Nichols, Martindale-Adams Awarded $1.3 Million Grant for Veteran Caregiver Interventions

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Dr. Linda Nichols

The Department of Defense (DOD) has awarded a $1.3 million grant to researchers at the University of Tennessee Health Science Center, Memphis Veterans Affairs (VA) Medical Center, and Virginia Commonwealth University (VCU) to assist caregivers of veterans who are living with traumatic brain injury (TBI) and dementia.

Linda Nichols, PhD, FGSA, FSfAA, professor in the Department of Preventive Medicine in the College of Medicine at the University of Tennessee Heath Science Center and co-director of the Caregiver Center at the Memphis VA Medical Center, is co-principal investigator of the study. Jennifer Martindale-Adams, EdD, associate professor in the Department of Preventive Medicine and co-director of the VA Caregiver Center, is a co-investigator. Drs. Martindale-Adams and Nichols also co-direct the Caregiver Center at UTHSC.

Paul Perrin, PhD, associate professor and director of the Health Psychology Doctoral Program at VCU, also a co-principal investigator of the study, and Ronald Seel, PhD, professor and executive director of the Center for Rehabilitation Science and Engineering at VCU, is a co-investigator. “This team provides the needed expertise to make a difference for caregivers,” Dr. Nichols said.

The research study, Supporting Caregivers of Veterans with TBI and Alzheimer’s Dementia/Mixed Dementia: The REACH Hope Behavioral Intervention, is a three-year randomized clinical trial to evaluate a behavioral intervention for caregivers of veterans with TBI and Alzheimer’s dementia or mixed dementia (AD/MD) to reduce caregiver depression, anxiety and burden, and improve veterans’ health management and safety.

Dr. Jennifer Martindale-Adams

The REACH Hope study will combine two behavioral interventions – REACH VA (Resources for Enhancing All Caregivers Health in the VA), a program which helps veteran caregivers take better care of themselves and their loved ones by providing them with important information in the challenging areas of caregiving, and the DOD’s Virtual Hope Box mobile app – to provide care for caregivers one-on-one in real time and as needed. The study, a four-session behavioral evidence-based VA national intervention for caregivers, uses education and skills building (problem-solving, stress management, cognitive reframing) to address caregiver safety, emotional and physical well-being, social support, and manage veterans’ diagnosis-related concerns. A program coach works with each caregiver.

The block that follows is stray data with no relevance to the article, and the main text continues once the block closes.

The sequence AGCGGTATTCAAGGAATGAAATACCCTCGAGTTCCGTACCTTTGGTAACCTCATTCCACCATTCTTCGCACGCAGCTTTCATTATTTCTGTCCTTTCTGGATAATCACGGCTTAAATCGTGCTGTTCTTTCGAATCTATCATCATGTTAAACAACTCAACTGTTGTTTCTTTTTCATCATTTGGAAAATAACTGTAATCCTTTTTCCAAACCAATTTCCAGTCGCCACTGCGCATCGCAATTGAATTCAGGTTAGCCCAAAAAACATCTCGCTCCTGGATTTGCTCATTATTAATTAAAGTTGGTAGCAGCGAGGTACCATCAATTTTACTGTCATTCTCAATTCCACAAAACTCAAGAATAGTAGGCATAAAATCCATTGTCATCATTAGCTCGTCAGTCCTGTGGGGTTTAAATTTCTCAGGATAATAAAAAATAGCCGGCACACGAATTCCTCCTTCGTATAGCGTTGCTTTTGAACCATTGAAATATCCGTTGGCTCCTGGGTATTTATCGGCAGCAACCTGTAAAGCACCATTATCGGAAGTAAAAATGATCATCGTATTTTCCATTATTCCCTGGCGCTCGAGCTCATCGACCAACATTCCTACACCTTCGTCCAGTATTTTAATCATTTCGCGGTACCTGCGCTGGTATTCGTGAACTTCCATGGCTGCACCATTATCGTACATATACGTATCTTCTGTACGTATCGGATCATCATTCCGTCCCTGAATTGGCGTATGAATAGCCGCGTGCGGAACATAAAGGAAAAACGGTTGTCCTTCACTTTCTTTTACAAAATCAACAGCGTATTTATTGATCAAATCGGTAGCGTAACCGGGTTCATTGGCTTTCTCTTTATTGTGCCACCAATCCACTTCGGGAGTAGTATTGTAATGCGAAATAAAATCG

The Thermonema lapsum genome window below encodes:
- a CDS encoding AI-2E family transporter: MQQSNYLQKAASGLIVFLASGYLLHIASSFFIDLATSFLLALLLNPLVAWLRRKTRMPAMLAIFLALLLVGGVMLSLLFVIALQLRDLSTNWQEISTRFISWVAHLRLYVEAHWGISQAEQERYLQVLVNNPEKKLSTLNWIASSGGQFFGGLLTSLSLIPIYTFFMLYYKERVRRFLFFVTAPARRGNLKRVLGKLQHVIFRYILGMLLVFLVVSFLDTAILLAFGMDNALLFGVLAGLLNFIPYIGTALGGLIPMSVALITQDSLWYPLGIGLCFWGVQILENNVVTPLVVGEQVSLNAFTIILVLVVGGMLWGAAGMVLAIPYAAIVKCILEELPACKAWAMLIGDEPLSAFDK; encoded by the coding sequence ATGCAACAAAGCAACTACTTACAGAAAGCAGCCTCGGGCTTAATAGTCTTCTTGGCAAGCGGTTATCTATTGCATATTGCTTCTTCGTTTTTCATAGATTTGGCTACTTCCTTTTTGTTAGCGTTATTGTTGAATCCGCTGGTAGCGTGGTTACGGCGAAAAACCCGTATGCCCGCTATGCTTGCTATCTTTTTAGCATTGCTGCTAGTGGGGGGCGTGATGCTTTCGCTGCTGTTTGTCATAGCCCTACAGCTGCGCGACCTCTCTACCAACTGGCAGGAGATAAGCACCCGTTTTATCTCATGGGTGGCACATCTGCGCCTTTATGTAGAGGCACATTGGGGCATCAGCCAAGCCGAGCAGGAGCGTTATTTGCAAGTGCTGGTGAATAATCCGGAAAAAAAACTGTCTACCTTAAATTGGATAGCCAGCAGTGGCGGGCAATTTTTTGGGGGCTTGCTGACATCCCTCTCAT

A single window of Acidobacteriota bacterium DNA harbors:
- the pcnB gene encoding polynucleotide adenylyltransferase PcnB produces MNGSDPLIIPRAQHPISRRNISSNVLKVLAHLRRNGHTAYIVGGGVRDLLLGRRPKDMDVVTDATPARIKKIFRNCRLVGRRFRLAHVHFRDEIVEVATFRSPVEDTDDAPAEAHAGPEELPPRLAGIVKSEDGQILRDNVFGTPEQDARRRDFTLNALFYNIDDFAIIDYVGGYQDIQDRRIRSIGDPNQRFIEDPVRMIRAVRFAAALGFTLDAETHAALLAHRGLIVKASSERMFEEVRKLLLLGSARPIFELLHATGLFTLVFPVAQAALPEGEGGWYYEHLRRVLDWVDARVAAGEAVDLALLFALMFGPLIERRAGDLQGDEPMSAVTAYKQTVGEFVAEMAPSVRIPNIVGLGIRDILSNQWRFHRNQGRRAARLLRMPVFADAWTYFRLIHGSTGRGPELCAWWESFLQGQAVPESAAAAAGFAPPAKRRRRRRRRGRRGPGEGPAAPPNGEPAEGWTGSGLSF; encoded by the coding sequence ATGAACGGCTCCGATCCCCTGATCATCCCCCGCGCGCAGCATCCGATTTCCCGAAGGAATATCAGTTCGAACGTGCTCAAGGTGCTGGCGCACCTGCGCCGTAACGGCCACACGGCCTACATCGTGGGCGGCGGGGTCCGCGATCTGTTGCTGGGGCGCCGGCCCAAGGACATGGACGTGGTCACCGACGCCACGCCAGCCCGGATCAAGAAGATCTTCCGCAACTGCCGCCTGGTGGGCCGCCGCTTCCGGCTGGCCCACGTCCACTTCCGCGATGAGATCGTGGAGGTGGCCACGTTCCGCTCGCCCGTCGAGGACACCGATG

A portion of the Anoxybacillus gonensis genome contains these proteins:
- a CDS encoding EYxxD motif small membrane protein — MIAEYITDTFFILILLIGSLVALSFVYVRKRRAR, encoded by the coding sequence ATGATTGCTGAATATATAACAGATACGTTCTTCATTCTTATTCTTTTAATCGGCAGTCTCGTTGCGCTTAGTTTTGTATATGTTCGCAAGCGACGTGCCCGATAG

The Virtual Hope Box, designed to support behavioral health and to facilitate adaptive coping and emotion regulation for military personnel, consists of supportive audio, video, pictures, games, mindfulness exercises, positive messages and activity planning, inspirational quotes, coping statements, and other tools that can be personalized by the user and the clinician. For REACH Hope, as the caregiver and program coach work on strategies, these will be integrated into the Hope Box for the caregiver to use as needed between and after sessions.

Dr. Perrin said, “We are grateful to the DOD for providing us the opportunity to address this critical and growing problem.” Dr. Martindale-Adams added, “We are excited to merge these two award-winning interventions.”